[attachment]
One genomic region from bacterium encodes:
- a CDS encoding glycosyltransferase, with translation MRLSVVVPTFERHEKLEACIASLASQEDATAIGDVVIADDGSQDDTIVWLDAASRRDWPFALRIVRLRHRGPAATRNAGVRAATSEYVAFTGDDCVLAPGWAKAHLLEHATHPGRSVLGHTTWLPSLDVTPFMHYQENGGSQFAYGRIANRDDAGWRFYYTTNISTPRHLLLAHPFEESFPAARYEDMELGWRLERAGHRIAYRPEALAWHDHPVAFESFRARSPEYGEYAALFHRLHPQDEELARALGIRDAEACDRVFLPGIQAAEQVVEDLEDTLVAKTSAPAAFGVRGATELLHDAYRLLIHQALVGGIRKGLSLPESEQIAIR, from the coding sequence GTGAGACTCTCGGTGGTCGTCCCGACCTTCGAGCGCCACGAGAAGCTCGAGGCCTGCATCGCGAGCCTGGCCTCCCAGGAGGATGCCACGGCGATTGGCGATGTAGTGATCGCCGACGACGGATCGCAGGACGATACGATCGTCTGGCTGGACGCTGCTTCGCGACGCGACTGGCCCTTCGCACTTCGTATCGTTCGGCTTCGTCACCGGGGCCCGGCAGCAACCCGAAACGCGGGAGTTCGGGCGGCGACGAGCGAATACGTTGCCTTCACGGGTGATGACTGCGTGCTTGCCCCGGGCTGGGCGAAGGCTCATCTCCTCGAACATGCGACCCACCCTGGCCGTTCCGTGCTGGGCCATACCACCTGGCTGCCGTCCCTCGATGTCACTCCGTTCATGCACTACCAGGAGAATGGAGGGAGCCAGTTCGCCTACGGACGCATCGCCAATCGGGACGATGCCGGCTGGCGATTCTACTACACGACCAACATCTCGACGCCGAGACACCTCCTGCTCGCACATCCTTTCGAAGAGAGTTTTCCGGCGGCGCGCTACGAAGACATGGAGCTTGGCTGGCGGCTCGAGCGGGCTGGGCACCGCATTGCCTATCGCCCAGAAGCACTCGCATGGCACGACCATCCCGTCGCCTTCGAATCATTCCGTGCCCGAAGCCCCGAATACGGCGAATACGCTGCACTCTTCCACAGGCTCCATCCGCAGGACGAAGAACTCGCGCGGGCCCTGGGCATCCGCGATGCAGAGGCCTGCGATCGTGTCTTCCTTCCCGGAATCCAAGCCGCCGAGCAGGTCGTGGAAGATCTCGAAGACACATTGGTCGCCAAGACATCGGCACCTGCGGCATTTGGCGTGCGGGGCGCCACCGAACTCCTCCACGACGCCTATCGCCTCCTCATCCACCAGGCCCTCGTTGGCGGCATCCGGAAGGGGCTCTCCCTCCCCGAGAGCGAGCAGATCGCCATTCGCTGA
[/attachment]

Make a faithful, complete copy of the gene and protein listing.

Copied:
One genomic region from bacterium encodes:
- a CDS encoding glycosyltransferase, with translation MRLSVVVPTFERHEKLEACIASLASQEDATAIGDVVIADDGSQDDTIVWLDAASRRDWPFALRIVRLRHRGPAATRNAGVRAATSEYVAFTGDDCVLAPGWAKAHLLEHATHPGRSVLGHTTWLPSLDVTPFMHYQENGGSQFAYGRIANRDDAGWRFYYTTNISTPRHLLLAHPFEESFPAARYEDMELGWRLERAGHRIAYRPEALAWHDHPVAFESFRARSPEYGEYAALFHRLHPQDEELARALGIRDAEACDRVFLPGIQAAEQVVEDLEDTLVAKTSAPAAFGVRGATELLHDAYRLLIHQALVGGIRKGLSLPESEQIAIR, from the coding sequence GTGAGACTCTCGGTGGTCGTCCCGACCTTCGAGCGCCACGAGAAGCTCGAGGCCTGCATCGCGAGCCTGGCCTCCCAGGAGGATGCCACGGCGATTGGCGATGTAGTGATCGCCGACGACGGATCGCAGGACGATACGATCGTCTGGCTGGACGCTGCTTCGCGACGCGACTGGCCCTTCGCACTTCGTATCGTTCGGCTTCGTCACCGGGGCCCGGCAGCAACCCGAAACGCGGGAGTTCGGGCGGCGACGAGCGAATACGTTGCCTTCACGGGTGATGACTGCGTGCTTGCCCCGGGCTGGGCGAAGGCTCATCTCCTCGAACATGCGACCCACCCTGGCCGTTCCGTGCTGGGCCATACCACCTGGCTGCCGTCCCTCGATGTCACTCCGTTCATGCACTACCAGGAGAATGGAGGGAGCCAGTTCGCCTACGGACGCATCGCCAATCGGGACGATGCCGGCTGGCGATTCTACTACACGACCAACATCTCGACGCCGAGACACCTCCTGCTCGCACATCCTTTCGAAGAGAGTTTTCCGGCGGCGCGCTACGAAGACATGGAGCTTGGCTGGCGGCTCGAGCGGGCTGGGCACCGCATTGCCTATCGCCCAGAAGCACTCGCATGGCACGACCATCCCGTCGCCTTCGAATCATTCCGTGCCCGAAGCCCCGAATACGGCGAATACGCTGCACTCTTCCACAGGCTCCATCCGCAGGACGAAGAACTCGCGCGGGCCCTGGGCATCCGCGATGCAGAGGCCTGCGATCGTGTCTTCCTTCCCGGAATCCAAGCCGCCGAGCAGGTCGTGGAAGATCTCGAAGACACATTGGTCGCCAAGACATCGGCACCTGCGGCATTTGGCGTGCGGGGCGCCACCGAACTCCTCCACGACGCCTATCGCCTCCTCATCCACCAGGCCCTCGTTGGCGGCATCCGGAAGGGGCTCTCCCTCCCCGAGAGCGAGCAGATCGCCATTCGCTGA